Posted May 28, 2013 9:39 am by with 3 comments

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We are approaching the 2nd anniversary of Google+ (late in June). Two years old already? Phew, time flies and it’s so cute and cuddly.

But there are still plenty of questions. The questions are less about number of people who are there and more to do about interaction and engagement. Well, it least it seems that way but if the information from this eMarketer article that focuses on research done by the Social Media Examiner is any indication it could be about what TYPE of people are there.

The following chart shows how SMB’s (small-medium business) view Google+ in the pecking order of social media platforms. If you are Google this should be a pretty serious red flag.

Google Plus and SMB

Of course, this begs the question “Is this how businesses in general see Google+?” I would posit that Google+ is truly valuable to larger businesses. Why? Because they have the resources to take advantage of what Google+ offers a business in terms of its SEO efforts.

Optimizing your Google+ presence can be a boon to organic search results. Most will agree with that. But optimizing your Google+ presence requires the usual resources that most SMB’s struggle with which is people, time and money. SMB’s often don’t do what many see as what is best for them in marketing because they simply don’t have these resources. Sadly though it goes even deeper because most don’t even have the knowledge of what Google+ is and why it can be valuable. Simply knowing what they are missing is the first step.

I wonder what Google has done lately with its special market pushes that were around Google Places? In the past few years markets like Charlotte, NC had community managers put in the city in order to raise awareness amongst the SMB community of these kinds of opportunities to market through Google. There has been little, if any, reporting of the success (or lack thereof) of that program. Since we are not hearing about it I suspect it has gone flat. Would anyone from Google like to fill us in?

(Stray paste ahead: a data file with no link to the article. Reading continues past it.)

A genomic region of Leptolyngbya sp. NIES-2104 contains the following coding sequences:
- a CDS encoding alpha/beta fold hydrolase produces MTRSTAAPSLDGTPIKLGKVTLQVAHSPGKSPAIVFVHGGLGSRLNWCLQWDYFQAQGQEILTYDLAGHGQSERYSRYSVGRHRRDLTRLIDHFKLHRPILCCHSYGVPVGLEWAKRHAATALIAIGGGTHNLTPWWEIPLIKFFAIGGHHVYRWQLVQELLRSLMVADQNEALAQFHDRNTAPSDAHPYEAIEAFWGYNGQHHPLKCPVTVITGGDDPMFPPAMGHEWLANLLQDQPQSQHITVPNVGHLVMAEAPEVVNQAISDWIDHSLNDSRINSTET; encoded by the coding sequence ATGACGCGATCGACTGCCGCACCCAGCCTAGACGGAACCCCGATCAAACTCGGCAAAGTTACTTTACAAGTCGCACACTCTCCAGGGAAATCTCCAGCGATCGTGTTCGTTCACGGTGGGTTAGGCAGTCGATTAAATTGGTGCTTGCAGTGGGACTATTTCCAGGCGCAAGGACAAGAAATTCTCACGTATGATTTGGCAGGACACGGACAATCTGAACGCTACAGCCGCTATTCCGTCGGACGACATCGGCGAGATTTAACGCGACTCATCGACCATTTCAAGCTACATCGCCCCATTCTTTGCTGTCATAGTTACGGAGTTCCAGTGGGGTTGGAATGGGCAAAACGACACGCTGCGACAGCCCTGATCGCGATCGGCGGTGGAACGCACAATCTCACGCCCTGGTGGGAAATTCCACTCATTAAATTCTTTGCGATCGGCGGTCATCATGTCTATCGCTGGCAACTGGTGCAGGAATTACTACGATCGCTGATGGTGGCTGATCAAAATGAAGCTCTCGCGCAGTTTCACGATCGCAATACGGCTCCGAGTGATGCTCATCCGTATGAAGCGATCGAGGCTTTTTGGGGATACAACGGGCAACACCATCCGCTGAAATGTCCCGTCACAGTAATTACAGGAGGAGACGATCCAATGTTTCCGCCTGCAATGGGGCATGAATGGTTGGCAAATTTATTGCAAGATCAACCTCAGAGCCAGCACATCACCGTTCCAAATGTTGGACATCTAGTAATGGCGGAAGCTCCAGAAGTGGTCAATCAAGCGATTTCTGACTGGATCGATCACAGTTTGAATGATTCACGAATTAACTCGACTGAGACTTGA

In the end, those who market to SMB’s are constantly trying to figure out how to get their attention and let them know what is available to them. Direct marketing to the SMB themselves is not what will work, in my opinion. If Google wants Google+ to get higher adoption and just better recognition amongst SMBs it will have to work with the consultants and agencies that have these businesses’ ears.

Will they? Can they? I am betting on no. There will be talk and great intentions but the resources needed for such a movement (which is what is required, a sea change kind of movement to get traction) won’t be applied. Why? I don’t know. It’s a gut feeling and I reserve the right to be completely worng. In fact, I hope I am.

So do you have an answer to the “How do you truly reach the SMB market?” question? If you do, why not offer it up in the comments to get the ball rolling?

  • backyardmktg

    Interesting. I’m actually surprised that as many as 1-3% of respondents said G+ is the “Most important social media platform”. (I didn’t review the source study but I’m assuming eMarketer’s chart title reflects the question asked). I’m a huge fan of G+ & admittedly less so of Facebook but if asked for the “most important social media platform”, I’d have selected blogging, then probably Facebook. Definitely not G+. I don’t consider the strengths of G+ to be Social – rather, they’re in Local.

    Regardless, I would agree with you that most SMBs don’t know what G+ is. Is it a social network? is it a local directory? Is it the IYPs on steroids? I would expect that if this question was worded slightly differently & and not focused on social media (eg: “which of these tools/platforms is most important to generating leads for your business?”) the results would’ve been quite different, though local search & the service formerly known as Google Places remain relatively unknown to SMBs.

    To your question of how to reach the SMB market, for now Google is pretty clearly betting the integration of G+ and forcing user adoption/enrollment will also force SMBs on board. As you point out, that hasn’t worked well so far but I’m not as pessimistic on the long game there – I’m increasingly impressed with the way G+ integrates everything Google. Might just be wishful thinking though on my part. And speaking of wishful thinking, it would be great if Google would work more with agencies and consultants to help solve this problem.

  • Zac

    I feel the direction that G+ is going is a combination of a directory, a local resource, a review site, and a way for Google to rank things. I personally feel that X number of +1’s does get your authorship more validated. I feel those things are going to rank higher.

    I think just taking a few months to build a following on Google+ will go a long way.

  • Mike Gracia

    I agree with your comment that it’s tough to start with G+ for small businesses. We are getting around the issue in our area by launching a free session for local small businesses, where we get a group of 6 to 12 businesses and in one afternoon help them understand WHY G+ (and G+ local) is important for them, and then help them set-up G+ accounts (then watch their faces drop when we explain the wait for the postcard confirmation!).

    We give them a fact-sheet to leave with that gives some pointers on day-to-day tasks, that they can follow. Some may turn into leads of course, but we don’t really try to sell to them, it’s just good networking in our area and usually ends up being a fun afternoon in the office… a lot of coffee gets drunk 😀